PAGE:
Melissa’s scallop was probably the weakest dish on that team. By no means does that mean it was awful. It was a lovely idea, light and fresh. Scallops and grapefruit and radish are a perfect combination. It felt a little bit more like an appetizer salad though than a main course. Her scallops were on the salty side and a little bit overcooked too. We wanted them a bit softer, a little more rare in the center. It was a really nice dish, but compared to the other dishes on her team, it felt a simple and slightly out of place. Everything else had a soulfulness to it and this seemed to be sort of off in the corner, but I was still happy to eat it.

Mei's brussels sprouts was their side dish and they were also really tasty. Brussels sprouts and anchovies go surprisingly well together! But they was over-dressed and the brussels were a little overcooked. They just needed to be toned down. I can remember when we were finished eating them, there was a pool of vinaigrette at the bottom of the bowl. If she had been a little more light-handed on the vinaigrette when she tossed it, it probably would have been a better dish.

Melissa’s dessert was very well-made -- apples, mixed-berries, cardamom cream, a classic fruit cobbler. I just wish she had done something a little more interesting. Berry cobbler is something anyone can make at home. It doesn’t mean it isn’t a good dish. You’re a professional chef though, and this is Top Chef so if you’re going to give me a cobbler, show me cobbler in a way I haven’t seen before. Whether that’s a special biscuit on top or a combination of flavors of fruits, or a presentation I haven’t seen. In every way this cobbler was basic. I enjoyed eating it, it just was a little boring.

Bravotv.com: And then Magellan…
GS: Oh Magellan. We all were really excited when Katie’s roasted beets came to the table. It sounded fantastic. But she made the dish in a composed way, meaning that the beets were on one side, the curry was just underneath. Everything was separate, so it was very difficult to taste all together. Her flaw was that there wasn’t a conversation going on between all of the components in the dish. She left the beets completely dry on the side of the plate, but she had this beautiful curry and this coconut and this pickled cauliflower, she could have dressed them wonderfully, had she mixed them up, had she presented the dish in a different way. It really shows you that ingredients are only one piece of the puzzle. You can have five different beautiful ingredients, but unless you put the dish together in a way that highlights them, it falls flat.

Katsuji’s hamachi sashimi was totally fine. The hamachi was very big and cut in a bit of a ragged way. I wish they had been smaller or more smoothly cut, so that they weren’t as messy to eat and a little more refined. But the dish itself was perfectly well made. I liked his dried pozole too; I thought it was very interesting. A little odd, a little out there, but I applaud Katsuji for pushing boundaries of what we think of as pozole with it.

Gregory also made two dishes. His seared haddock was my favorite dish of the night. The fish was great, the tomato was flavorful. I thought the dish came together nicely, it was cohesive. I liked the garam masala. Although he could have probably simplified a little bit. His pork tenderloin was perfectly cooked too, it sounded so rich and delicious in its description, but was a little disappointing to eat because it was a little less flavorful than I expected with all of those components. Like Katie, he also separated out all of the ingredients. I was hoping to get a dish that was really bold in these Chinese flavors, the hosin and the XO sauce. I wanted it all to be mixed in a way that every bite had all of those tastes and it wasn't.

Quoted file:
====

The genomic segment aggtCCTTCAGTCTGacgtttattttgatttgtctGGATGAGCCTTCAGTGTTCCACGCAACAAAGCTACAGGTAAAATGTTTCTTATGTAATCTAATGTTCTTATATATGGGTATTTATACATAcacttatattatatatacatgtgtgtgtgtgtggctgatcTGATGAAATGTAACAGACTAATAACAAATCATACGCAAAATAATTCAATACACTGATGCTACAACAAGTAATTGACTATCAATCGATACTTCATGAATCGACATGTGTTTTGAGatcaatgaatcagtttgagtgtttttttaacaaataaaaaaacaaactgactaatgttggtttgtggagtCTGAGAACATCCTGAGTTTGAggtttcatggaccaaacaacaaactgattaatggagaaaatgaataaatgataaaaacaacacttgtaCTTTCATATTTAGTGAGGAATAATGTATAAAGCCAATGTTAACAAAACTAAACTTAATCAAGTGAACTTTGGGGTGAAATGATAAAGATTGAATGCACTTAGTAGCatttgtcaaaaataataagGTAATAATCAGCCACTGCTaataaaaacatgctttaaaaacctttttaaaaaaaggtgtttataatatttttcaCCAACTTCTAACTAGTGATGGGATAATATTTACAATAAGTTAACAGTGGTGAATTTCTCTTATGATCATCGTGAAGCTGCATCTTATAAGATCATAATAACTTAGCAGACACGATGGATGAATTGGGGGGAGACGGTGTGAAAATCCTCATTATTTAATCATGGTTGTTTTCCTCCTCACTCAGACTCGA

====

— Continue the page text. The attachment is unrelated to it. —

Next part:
And then there was our dessert, Keriann’s vanilla crepe. I’m still totally confused as to how she wanted it. She wanted it room temperature, she wanted that mousse to be stiff and hard, not spreadable? I can’t understand how it would’ve been served that way and been successful either. But I do know that the way it was served definitely didn’t work. As much as I’m sure she was devastated by the way her team chose to change her dish, and especially that they didn’t tell her before they did so, I still think it would not have been a successful dish had she served it her way either. I’m just totally baffled by how it was supposed to be, and how she didn’t notice until the second half of service that it was being served in a different way. What I especially don’t understand is how she didn’t plate one for them first. If she had just plated a full dish, showed it to all of them and they all tasted it before she went out to service, they all would’ve known exactly how she wanted it and would’ve done it that way. How do you create a dish and leave people to execute it but not show them how it’s supposed to be? That’s why we decided Keriann had to be the one to be eliminated. There were a lot of problems with service at Magellan. Clearly, customers weren’t getting dishes, or they were getting dishes twice. No one knew where anything was, it was impossible to get water or a server. It was impossible to find Keriann. She put food down and then walked away without explaining it. There were so many times when we were completely thrown off by the service. And, in addition to all this, her dish didn’t make sense -- not only because of how Katie and Katsuji changed it, but in her vision in the first place. Keriann worked hard, she pushed herself, I’m proud of her. I think she’s a strong person, a good cook and will have a successful. I just don’t think this was her day.

Next episode: the judges hit Whole Foods!